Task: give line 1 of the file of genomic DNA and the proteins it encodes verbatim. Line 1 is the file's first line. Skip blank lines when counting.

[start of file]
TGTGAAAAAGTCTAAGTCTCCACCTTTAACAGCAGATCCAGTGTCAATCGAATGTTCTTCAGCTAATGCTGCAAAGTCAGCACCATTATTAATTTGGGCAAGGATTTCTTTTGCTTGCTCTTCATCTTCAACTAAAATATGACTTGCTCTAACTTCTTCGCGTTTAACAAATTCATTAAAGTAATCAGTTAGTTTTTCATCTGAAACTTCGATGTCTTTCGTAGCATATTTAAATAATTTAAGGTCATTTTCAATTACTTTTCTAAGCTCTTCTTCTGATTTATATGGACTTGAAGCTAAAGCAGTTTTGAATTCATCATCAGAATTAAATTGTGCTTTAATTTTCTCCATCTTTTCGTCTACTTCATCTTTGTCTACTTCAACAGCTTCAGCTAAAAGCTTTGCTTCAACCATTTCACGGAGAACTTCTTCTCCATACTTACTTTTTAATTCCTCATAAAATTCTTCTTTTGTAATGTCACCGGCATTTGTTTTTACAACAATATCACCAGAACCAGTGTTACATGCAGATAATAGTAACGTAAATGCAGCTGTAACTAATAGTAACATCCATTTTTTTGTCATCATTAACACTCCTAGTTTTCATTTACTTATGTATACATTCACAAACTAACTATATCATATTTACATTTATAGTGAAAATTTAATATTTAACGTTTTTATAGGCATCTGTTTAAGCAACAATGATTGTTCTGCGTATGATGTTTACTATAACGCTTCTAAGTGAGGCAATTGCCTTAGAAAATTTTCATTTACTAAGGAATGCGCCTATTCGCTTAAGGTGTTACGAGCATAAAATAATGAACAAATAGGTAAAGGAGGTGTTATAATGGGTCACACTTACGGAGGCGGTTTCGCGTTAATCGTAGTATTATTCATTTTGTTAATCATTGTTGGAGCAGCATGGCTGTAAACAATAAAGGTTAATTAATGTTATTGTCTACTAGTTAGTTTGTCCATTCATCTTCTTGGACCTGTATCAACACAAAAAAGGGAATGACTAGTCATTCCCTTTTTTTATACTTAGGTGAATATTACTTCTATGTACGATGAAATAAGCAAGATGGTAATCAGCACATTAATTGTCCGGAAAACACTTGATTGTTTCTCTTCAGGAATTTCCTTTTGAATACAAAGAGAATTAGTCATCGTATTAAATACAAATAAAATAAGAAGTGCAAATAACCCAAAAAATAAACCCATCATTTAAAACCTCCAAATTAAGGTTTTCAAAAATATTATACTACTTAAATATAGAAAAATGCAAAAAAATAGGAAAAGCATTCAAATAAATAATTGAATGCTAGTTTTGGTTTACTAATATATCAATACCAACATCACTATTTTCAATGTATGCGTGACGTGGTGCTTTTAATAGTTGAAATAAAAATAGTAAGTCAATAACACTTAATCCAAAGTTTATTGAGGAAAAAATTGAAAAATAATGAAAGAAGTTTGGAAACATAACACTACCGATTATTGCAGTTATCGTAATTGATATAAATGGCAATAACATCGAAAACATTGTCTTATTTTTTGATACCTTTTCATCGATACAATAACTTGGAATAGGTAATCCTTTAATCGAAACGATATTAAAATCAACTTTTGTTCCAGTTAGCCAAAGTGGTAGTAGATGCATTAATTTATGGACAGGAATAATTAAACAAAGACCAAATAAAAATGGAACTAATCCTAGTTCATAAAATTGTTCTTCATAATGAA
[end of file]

TGTGAAAAAGTCTAAGTCTCCACCTTTAACAGCAGATCCAGTGTCAATCGAATGTTCTTCAGCTAATGCTGCAAAGTCAGCACCATTATTAATTTGGGCAAGGATTTCTTTTGCTTGCTCTTCATCTTCAACTAAAATATGACTTGCTCTAACTTCTTCGCGTTTAACAAATTCATTAAAGTAATCAGTTAGTTTTTCATCTGAAACTTCGATGTCTTTCGTAGCATATTTAAATAATTTAAGGTCATTTTCAATTACTTTTCTAAGCTCTTCTTCTGATTTATATGGACTTGAAGCTAAAGCAGTTTTGAATTCATCATCAGAATTAAATTGTGCTTTAATTTTCTCCATCTTTTCGTCTACTTCATCTTTGTCTACTTCAACAGCTTCAGCTAAAAGCTTTGCTTCAACCATTTCACGGAGAACTTCTTCTCCATACTTACTTTTTAATTCCTCATAAAATTCTTCTTTTGTAATGTCACCGGCATTTGTTTTTACAACAATATCACCAGAACCAGTGTTACATGCAGATAATAGTAACGTAAATGCAGCTGTAACTAATAGTAACATCCATTTTTTTGTCATCATTAACACTCCTAGTTTTCATTTACTTATGTATACATTCACAAACTAACTATATCATATTTACATTTATAGTGAAAATTTAATATTTAACGTTTTTATAGGCATCTGTTTAAGCAACAATGATTGTTCTGCGTATGATGTTTACTATAACGCTTCTAAGTGAGGCAATTGCCTTAGAAAATTTTCATTTACTAAGGAATGCGCCTATTCGCTTAAGGTGTTACGAGCATAAAATAATGAACAAATAGGTAAAGGAGGTGTTATAATGGGTCACACTTACGGAGGCGGTTTCGCGTTAATCGTAGTATTATTCATTTTGTTAATCATTGTTGGAGCAGCATGGCTGTAAACAATAAAGGTTAATTAATGTTATTGTCTACTAGTTAGTTTGTCCATTCATCTTCTTGGACCTGTATCAACACAAAAAAGGGAATGACTAGTCATTCCCTTTTTTTATACTTAGGTGAATATTACTTCTATGTACGATGAAATAAGCAAGATGGTAATCAGCACATTAATTGTCCGGAAAACACTTGATTGTTTCTCTTCAGGAATTTCCTTTTGAATACAAAGAGAATTAGTCATCGTATTAAATACAAATAAAATAAGAAGTGCAAATAACCCAAAAAATAAACCCATCATTTAAAACCTCCAAATTAAGGTTTTCAAAAATATTATACTACTTAAATATAGAAAAATGCAAAAAAATAGGAAAAGCATTCAAATAAATAATTGAATGCTAGTTTTGGTTTACTAATATATCAATACCAACATCACTATTTTCAATGTATGCGTGACGTGGTGCTTTTAATAGTTGAAATAAAAATAGTAAGTCAATAACACTTAATCCAAAGTTTATTGAGGAAAAAATTGAAAAATAATGAAAGAAGTTTGGAAACATAACACTACCGATTATTGCAGTTATCGTAATTGATATAAATGGCAATAACATCGAAAACATTGTCTTATTTTTTGATACCTTTTCATCGATACAATAACTTGGAATAGGTAATCCTTTAATCGAAACGATATTAAAATCAACTTTTGTTCCAGTTAGCCAAAGTGGTAGTAGATGCATTAATTTATGGACAGGAATAATTAAACAAAGACCAAATAAAAATGGAACTAATCCTAGTTCATAAAATTGTTCTTCATAATGAA